Knesset Speaker Yuli Edelstein had Joint List leader MK Ayman Odeh (Hadash) forcibly removed from the Knesset chamber on Wednesday, September 11, during the debate before a vote on the contentious bill that would have allowed cameras to be deployed in polling stations during the general elections on Tuesday, September 17.
According to the Arabic-language Communist daily newspaper, Al-Ittihad, Edelstein ordered Odeh’s removal after the Hadash MK accosted far-right Prime Minister Benjamin Netanyahu and positioned a smart phone camera directly in front of the latter’s face. Odeh was ejected from the plenum after apparently beginning to video the prime minister and purportedly calling him a “liar.” Hours later, lawmakers voted down the Likud-led bill following its first reading before the plenum, thereby removing it from the Knesset’s agenda.
Netanyahu’s cabinet had unanimously approved the so-called “camera bill” on Sunday, September 8, with the prime minister insisting the legislation was only intended to prevent voter fraud, which the Likud alleges is rampant in some Arab-majority areas. However, the following day, Monday, the bill failed to gain majority support in the Knesset Regulatory Committee for a motion to fast track it so that the proposed legislation would not have to wait the usual 45 days before being brought before the full Knesset for ratification. In committee, Monday’s vote for and against the expediting of the legislation resulted in a tie of 12-12.
Despite this setback, Netanyahu announced on Tuesday that he still intended to bring the bill to the Knesset floor. If passed, the legislation would have allowed representatives of any political party to bring cameras into polling stations on election day. But it was most blatantly directed against Arab voters, whom the Likud continually and maliciously accuses of voter fraud, the intention being to intimidate as many Palestinian citizens of Israel as possible from exercising their democratic right to vote. The bill faced staunch opposition from the attorney general, the Central Elections Committee, and the Knesset’s legal adviser, as well as critics who say such a move would lead to voter suppression.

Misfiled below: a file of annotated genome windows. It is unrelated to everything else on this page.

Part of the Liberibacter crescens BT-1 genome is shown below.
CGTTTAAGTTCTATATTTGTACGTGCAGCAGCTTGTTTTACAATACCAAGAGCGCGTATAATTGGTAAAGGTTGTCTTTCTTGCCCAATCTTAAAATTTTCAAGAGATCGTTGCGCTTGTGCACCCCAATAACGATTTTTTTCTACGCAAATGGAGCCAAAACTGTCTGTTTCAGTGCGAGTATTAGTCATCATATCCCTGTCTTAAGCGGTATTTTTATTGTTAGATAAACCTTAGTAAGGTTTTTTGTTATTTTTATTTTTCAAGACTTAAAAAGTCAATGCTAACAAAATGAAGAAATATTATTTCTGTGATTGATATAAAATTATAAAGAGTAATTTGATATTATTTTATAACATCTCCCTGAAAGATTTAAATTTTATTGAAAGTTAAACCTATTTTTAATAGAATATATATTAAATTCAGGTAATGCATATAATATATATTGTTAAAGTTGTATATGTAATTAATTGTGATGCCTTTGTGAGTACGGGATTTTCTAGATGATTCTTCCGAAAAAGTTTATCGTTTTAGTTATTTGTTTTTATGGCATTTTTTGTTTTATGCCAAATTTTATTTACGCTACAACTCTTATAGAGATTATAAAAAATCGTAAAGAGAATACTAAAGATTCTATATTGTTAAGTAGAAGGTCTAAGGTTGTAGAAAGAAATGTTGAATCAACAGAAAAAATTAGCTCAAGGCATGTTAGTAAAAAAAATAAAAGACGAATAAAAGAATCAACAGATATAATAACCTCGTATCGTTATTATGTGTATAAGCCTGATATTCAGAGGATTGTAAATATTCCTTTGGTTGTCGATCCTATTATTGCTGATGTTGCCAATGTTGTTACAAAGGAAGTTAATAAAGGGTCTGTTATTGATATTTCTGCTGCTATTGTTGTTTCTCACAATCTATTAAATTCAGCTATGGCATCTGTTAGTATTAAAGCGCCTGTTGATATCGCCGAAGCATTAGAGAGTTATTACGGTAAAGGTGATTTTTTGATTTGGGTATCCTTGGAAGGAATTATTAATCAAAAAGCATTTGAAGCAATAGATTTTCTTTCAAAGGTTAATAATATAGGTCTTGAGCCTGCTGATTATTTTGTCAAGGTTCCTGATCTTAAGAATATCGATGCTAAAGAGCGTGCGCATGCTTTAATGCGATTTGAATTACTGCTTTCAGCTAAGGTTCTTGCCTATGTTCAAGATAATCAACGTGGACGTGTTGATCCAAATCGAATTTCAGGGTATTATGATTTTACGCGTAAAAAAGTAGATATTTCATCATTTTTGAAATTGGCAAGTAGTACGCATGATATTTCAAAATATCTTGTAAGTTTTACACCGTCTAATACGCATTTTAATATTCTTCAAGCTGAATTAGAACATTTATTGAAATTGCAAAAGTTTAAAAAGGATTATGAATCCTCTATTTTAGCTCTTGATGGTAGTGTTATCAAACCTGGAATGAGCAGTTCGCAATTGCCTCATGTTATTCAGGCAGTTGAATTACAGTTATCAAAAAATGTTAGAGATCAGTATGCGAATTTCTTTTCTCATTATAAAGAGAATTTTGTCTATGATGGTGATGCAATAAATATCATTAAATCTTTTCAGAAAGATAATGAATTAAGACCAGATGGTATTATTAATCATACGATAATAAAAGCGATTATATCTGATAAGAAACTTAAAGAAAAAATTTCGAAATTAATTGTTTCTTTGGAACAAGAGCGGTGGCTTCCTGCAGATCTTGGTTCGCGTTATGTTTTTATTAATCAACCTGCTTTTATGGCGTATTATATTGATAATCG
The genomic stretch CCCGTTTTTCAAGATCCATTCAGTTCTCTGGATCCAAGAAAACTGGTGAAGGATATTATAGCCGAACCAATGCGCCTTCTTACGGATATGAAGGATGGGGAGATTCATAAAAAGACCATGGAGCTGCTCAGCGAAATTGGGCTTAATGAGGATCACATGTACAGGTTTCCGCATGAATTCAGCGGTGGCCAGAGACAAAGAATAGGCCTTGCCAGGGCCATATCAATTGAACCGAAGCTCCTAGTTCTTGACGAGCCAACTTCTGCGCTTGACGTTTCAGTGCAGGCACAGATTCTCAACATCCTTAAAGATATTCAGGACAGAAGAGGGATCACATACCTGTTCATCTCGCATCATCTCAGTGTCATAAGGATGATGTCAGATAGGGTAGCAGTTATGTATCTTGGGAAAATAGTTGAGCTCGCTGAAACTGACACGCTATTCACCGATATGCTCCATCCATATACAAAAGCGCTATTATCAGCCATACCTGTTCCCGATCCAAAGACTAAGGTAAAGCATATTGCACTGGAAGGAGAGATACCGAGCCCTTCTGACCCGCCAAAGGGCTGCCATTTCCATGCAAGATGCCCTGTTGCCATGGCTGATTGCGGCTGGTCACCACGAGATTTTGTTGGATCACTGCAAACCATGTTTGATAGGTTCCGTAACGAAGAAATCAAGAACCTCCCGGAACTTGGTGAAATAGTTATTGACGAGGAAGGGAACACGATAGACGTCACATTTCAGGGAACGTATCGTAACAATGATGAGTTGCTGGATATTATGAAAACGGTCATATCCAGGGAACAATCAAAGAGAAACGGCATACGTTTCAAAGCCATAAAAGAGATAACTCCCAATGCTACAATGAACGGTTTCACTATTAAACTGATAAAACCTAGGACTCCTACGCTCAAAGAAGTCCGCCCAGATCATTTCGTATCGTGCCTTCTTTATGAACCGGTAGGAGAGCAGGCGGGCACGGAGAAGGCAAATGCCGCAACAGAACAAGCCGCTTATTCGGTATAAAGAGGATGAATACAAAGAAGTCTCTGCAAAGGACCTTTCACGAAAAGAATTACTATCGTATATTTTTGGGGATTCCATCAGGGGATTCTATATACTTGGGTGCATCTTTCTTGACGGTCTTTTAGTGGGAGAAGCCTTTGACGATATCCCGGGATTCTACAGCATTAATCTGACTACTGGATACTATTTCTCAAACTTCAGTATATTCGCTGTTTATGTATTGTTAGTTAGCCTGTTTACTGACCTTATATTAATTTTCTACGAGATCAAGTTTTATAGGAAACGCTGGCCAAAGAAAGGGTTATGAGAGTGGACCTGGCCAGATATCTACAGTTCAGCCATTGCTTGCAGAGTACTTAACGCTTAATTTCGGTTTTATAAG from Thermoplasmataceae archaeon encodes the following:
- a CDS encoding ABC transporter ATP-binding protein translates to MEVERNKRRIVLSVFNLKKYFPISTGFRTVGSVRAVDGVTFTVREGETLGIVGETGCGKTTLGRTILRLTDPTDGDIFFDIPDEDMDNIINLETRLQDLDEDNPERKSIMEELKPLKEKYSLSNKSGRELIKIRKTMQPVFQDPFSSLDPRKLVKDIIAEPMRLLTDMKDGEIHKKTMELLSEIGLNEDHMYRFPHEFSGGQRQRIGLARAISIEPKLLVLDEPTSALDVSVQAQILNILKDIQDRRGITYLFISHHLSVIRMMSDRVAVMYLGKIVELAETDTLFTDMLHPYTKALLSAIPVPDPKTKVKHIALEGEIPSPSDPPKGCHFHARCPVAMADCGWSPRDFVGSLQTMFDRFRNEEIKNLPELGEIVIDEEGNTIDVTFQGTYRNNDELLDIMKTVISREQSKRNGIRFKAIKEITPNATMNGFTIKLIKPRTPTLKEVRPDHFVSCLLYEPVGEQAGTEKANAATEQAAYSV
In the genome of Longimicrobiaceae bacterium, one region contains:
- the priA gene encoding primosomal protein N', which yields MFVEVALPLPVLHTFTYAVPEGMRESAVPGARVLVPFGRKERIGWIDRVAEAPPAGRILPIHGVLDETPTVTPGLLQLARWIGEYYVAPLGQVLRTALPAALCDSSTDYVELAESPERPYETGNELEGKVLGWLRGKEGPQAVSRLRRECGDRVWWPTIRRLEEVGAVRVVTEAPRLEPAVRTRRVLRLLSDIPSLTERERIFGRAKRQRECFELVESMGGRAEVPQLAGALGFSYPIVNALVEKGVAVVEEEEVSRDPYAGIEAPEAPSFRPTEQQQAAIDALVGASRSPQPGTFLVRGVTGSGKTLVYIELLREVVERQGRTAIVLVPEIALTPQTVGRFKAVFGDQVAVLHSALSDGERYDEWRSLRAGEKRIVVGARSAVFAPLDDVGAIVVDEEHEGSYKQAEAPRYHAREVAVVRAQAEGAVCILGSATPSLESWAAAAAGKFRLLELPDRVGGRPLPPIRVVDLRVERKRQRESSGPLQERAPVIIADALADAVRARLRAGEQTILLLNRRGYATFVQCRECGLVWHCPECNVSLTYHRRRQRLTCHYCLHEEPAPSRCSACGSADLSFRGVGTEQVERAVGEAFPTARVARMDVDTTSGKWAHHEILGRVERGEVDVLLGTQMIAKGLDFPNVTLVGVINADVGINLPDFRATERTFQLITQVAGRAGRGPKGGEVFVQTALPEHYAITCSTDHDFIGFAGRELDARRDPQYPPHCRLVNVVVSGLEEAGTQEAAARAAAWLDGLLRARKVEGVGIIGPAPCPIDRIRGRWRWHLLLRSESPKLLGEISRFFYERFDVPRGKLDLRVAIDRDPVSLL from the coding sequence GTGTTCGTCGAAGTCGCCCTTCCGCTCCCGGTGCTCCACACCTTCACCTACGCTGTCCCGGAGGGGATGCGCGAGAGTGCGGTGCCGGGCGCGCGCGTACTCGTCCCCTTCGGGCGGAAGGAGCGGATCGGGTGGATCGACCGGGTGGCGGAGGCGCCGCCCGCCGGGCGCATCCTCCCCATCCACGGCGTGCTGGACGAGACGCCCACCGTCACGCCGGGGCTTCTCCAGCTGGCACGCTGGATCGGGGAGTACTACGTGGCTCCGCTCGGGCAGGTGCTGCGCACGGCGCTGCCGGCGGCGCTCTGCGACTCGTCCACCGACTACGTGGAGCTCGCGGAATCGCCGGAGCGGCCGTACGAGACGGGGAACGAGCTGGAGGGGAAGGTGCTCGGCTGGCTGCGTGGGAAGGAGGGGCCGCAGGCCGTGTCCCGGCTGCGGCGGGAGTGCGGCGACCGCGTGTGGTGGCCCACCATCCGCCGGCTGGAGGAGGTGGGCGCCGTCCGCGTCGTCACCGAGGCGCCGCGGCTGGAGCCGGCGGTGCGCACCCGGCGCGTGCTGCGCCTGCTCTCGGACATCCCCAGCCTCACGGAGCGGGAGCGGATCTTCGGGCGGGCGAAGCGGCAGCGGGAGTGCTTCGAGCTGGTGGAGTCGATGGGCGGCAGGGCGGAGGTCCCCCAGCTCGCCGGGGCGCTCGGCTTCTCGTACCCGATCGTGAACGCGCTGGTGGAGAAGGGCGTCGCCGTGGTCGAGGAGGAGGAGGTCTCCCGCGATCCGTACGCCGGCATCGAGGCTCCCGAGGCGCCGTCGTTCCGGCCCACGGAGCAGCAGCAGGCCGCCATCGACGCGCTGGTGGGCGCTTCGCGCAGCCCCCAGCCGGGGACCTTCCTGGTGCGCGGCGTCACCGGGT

On Sunday, the day the bill was approved by the cabinet, the Knesset’s legal adviser, Atty. Eyal Yinon, called it unconstitutional. In his legal opinion presented to lawmakers, he argued that enacting the bill would provide an unfair advantage to the Likud in next week’s election, because that party already has in its possession over 1,000 body cameras that it used to monitor polling station activity in Arab towns during the April 9 election.
During that last vote for the ultimately stillborn 21st Knesset, the Likud had equipped some 1,200 polling officials working at ballot stations in Arab population centers with hidden body cameras to prevent what the party alleged was unchecked fraud in the community. The Central Elections Committee subsequently banned their use. Criticizing the Likud-backed legislative effort as “aberrant and flawed,” Attorney General Avichai Mandelblit last week warned ministers the bill would undermine “the exercise of the fundamental right to vote and the implementation of the legal obligation to conduct free, secret and equal elections.”
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